once the Brihanmumbai Municipal Corporation or BMC’s ‘One Man Demolition Army’, is still hailed as a hero of the middle-class Indian. He suddenly came into limelight in 1985 when, as a ward officer, he demolished a hotel run by the then chief minister’s son. In 1994, he was suspended after an inquiry committee, which found him guilty of overstepping of authority. In 1995, the Bhartiya Janta Party and Shiv-Sena combined to take up Khairnar’s cause in the run up to elections and managed to wipe out the Congress, but when the High Court passed judgement ordering the reinstation of Khairnar, the new government refused to comply.
His autobiography Ekaki Zunj in Marathi, is an eye-opener. After retirement, when he took up living in Bibipura village in Sabarkhata District, in Gujarat, he was instrumental in saving hundreds of people during the riots. Now he is a consultant to a real estate firm in Mumbai.
“Housing for All by 2022” – is the target achievable?
PMAY’s implementation so far has been disappointing. If there was some visible development in this regard then we could assume it will be finished in the targeted period. Anyway, it takes a lot of time in construction. At the current pace of PMAY, it will not be possible to achieve the target in the announced time period. They’ll have to extend the time period.
Do you think RERA will prove a game-changer?
RERA has immense potential and could bring about a paradigm shift in the outlook of various stakeholders towards the sector, due to emphasis on transparency, reliability, professionalism, and timely delivery. RERA is intended to ensure accountability of builders towards ongoing projects, to ensure its timely completion. It aimed to provide buyers who have been waiting for years having paid-out their life’s savings, getting possession of their dream house. Rules are a bit, however, complicated for developers. They will need time to get controlled, but all builders are not fraud. There are also good people. Earlier they used to invest the fund in other places now they can’t do. So there wouldn’t be delay in completing projects.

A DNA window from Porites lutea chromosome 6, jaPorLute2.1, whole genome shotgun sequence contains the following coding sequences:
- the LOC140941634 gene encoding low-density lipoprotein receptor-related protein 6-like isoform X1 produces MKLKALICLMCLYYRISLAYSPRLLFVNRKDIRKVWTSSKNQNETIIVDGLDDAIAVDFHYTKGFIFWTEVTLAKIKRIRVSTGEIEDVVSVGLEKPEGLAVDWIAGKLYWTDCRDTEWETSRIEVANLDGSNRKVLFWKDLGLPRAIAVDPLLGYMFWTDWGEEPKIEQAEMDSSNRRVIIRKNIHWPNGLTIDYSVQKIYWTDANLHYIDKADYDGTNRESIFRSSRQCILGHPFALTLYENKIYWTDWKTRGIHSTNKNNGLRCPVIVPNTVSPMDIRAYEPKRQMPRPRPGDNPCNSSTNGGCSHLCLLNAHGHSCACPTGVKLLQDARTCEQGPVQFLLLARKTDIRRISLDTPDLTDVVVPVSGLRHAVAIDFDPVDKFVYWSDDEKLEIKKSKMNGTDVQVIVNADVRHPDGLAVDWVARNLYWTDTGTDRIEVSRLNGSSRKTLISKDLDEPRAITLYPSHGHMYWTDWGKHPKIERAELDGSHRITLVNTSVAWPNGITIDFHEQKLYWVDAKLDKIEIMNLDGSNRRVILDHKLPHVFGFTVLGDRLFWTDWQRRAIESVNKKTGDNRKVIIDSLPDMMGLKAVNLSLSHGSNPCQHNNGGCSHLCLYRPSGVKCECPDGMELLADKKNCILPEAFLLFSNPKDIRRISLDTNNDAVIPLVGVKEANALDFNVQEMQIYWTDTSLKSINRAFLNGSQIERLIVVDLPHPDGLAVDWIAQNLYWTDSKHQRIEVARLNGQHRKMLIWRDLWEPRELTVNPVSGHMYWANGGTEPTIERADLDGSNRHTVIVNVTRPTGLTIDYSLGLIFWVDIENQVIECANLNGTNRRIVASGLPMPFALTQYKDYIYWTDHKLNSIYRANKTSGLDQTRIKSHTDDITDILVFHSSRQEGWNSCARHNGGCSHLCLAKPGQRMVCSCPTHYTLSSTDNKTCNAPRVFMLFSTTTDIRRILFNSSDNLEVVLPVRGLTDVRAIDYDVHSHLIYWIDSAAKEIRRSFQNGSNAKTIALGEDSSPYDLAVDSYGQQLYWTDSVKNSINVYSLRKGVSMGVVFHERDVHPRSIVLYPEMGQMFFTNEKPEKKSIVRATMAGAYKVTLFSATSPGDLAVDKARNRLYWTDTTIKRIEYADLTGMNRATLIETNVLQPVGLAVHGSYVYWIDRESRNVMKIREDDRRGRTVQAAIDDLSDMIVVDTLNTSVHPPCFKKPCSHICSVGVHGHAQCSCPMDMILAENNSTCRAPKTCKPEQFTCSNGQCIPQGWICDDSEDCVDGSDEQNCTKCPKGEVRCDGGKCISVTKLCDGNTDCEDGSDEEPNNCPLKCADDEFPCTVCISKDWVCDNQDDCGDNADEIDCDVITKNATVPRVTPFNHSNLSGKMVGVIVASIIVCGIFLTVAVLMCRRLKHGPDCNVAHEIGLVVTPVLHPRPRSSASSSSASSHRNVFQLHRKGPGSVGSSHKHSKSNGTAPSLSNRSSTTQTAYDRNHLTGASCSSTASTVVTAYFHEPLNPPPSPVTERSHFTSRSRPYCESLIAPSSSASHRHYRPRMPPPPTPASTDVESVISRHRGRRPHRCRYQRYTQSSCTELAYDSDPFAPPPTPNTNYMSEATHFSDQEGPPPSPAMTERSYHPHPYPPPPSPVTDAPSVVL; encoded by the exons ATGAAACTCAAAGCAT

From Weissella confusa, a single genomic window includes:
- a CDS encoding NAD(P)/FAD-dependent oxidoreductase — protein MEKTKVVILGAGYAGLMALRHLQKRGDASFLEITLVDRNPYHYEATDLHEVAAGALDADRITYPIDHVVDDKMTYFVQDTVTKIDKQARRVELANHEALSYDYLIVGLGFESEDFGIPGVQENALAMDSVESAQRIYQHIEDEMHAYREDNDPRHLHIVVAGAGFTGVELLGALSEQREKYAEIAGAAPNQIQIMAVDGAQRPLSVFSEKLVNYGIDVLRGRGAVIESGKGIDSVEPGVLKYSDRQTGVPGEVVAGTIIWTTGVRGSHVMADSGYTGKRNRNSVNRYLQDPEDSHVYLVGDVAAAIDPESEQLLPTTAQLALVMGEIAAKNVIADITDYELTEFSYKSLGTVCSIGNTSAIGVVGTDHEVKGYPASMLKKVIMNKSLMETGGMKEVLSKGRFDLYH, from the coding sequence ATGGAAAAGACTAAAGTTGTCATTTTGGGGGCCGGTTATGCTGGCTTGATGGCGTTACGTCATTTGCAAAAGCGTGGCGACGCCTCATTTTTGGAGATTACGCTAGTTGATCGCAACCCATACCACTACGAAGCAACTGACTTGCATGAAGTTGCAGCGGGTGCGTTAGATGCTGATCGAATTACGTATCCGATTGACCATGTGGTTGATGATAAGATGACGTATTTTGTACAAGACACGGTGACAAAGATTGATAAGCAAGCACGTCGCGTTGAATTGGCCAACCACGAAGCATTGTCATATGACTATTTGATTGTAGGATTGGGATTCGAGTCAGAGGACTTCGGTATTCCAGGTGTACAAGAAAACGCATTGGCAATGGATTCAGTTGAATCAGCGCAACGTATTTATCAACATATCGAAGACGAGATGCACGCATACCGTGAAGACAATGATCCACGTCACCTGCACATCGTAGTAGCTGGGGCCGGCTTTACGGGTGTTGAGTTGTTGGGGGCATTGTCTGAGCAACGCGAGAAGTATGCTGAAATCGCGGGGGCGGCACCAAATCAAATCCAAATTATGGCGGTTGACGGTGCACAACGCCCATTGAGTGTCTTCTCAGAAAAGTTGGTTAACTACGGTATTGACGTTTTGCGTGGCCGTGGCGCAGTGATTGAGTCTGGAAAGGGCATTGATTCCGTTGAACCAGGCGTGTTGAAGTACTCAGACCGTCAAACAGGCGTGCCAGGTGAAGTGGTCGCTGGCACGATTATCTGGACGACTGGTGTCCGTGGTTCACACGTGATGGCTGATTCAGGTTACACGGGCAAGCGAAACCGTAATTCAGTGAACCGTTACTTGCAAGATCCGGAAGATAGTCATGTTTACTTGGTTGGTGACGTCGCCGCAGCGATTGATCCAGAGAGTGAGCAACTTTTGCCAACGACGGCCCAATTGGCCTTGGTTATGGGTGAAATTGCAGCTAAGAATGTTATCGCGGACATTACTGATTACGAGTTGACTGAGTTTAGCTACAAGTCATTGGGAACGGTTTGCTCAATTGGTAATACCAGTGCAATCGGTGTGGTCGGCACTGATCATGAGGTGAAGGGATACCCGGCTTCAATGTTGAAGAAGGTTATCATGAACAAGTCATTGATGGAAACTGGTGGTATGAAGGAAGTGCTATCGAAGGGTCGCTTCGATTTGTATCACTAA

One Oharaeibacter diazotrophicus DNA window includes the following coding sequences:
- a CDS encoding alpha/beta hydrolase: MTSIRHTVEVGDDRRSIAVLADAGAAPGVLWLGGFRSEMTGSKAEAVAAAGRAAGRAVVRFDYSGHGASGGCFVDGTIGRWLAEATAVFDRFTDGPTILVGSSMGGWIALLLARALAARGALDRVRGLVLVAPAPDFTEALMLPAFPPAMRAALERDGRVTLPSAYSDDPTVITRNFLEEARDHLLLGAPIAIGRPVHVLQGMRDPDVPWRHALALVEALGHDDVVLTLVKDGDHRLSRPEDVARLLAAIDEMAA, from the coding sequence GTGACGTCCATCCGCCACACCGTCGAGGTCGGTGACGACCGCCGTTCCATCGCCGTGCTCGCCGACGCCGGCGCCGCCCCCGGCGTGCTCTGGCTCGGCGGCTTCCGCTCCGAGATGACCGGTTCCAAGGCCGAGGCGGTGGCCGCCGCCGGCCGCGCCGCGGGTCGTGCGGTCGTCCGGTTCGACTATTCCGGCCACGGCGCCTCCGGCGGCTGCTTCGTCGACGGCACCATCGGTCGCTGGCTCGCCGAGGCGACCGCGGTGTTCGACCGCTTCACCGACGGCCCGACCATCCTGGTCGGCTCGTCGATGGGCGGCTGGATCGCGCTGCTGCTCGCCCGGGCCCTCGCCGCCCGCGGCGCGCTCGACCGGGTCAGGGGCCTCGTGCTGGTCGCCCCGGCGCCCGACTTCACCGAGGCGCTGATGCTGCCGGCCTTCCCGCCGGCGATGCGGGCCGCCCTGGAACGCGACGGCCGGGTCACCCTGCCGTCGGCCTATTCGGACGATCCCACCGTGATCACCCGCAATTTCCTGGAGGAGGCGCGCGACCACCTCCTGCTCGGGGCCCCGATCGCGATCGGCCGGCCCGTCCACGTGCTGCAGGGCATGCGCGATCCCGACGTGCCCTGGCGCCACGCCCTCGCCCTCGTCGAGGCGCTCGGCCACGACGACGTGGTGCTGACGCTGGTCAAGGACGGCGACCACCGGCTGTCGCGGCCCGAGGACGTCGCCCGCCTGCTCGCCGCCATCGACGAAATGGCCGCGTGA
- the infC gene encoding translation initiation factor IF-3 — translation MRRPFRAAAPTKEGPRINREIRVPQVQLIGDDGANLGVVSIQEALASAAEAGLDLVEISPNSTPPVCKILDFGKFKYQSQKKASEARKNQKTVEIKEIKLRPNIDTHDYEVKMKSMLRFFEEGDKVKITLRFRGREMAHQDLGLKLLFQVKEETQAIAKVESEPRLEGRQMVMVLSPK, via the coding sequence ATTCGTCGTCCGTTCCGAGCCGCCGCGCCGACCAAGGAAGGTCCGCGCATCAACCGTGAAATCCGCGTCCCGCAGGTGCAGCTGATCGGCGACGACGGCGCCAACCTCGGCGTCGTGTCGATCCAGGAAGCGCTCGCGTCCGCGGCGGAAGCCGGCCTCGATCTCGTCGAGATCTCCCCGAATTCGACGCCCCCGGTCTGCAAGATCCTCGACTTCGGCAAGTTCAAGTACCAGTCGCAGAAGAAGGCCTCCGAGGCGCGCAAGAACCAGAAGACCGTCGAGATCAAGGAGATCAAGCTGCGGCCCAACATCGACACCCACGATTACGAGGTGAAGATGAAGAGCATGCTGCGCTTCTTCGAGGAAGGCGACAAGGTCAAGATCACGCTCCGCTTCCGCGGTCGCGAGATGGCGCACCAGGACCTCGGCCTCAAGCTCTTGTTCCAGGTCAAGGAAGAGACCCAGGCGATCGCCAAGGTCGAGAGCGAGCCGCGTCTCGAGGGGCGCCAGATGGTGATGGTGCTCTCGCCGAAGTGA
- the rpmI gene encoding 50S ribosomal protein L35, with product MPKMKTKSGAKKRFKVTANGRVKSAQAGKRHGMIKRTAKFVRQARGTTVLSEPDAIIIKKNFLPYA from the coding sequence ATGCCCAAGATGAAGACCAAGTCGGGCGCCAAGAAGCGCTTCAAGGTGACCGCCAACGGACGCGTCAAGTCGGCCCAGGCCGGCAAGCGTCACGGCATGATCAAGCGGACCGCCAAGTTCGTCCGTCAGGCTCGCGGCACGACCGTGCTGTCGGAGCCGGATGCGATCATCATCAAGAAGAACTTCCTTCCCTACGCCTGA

What is your take on corruption front?
It has increased just like inflation, at the same speed. The windows have increased where builders have to stand to get clearances. Politician-builder nexus is same, as earlier.
Challenges before the government?
By enacting new laws and regulations the housing problem will not be solved. We already had enough. The problem was and is with its implementation. That is not happening. It’s the government’s duty to provide housing for all but it has transferred its responsibility to builders. Corrupt officers don’t allow him to be an honest person. The same is with redevelopment. MHADA too is not constructing enough although it has huge land parcel.
What is the solution then?
There is a huge housing shortage. A house in a city like Mumbai is beyond a common middle class man. There has been schemes like SRA which could have brought a major change. But it is not being implemented successfully. A builder has no faith in the people and vice-versa, so hardly there is any construction happening.
Do you think we’ve really progressed?
In one way, yes. Manufacturing activities have increased, we’ve gone to Mars, but there has been no relief to a common man. The farmer’s condition remains same. Imagine, a person like me could not save more than 15 lac in a long career. With that saving it was impossible for me to buy a house in Mumbai. Somehow, with the help of a Trust where I was working I could buy a small house. But when it went for redevelopment I got 60 lac. So some people get a chance like this, but not all.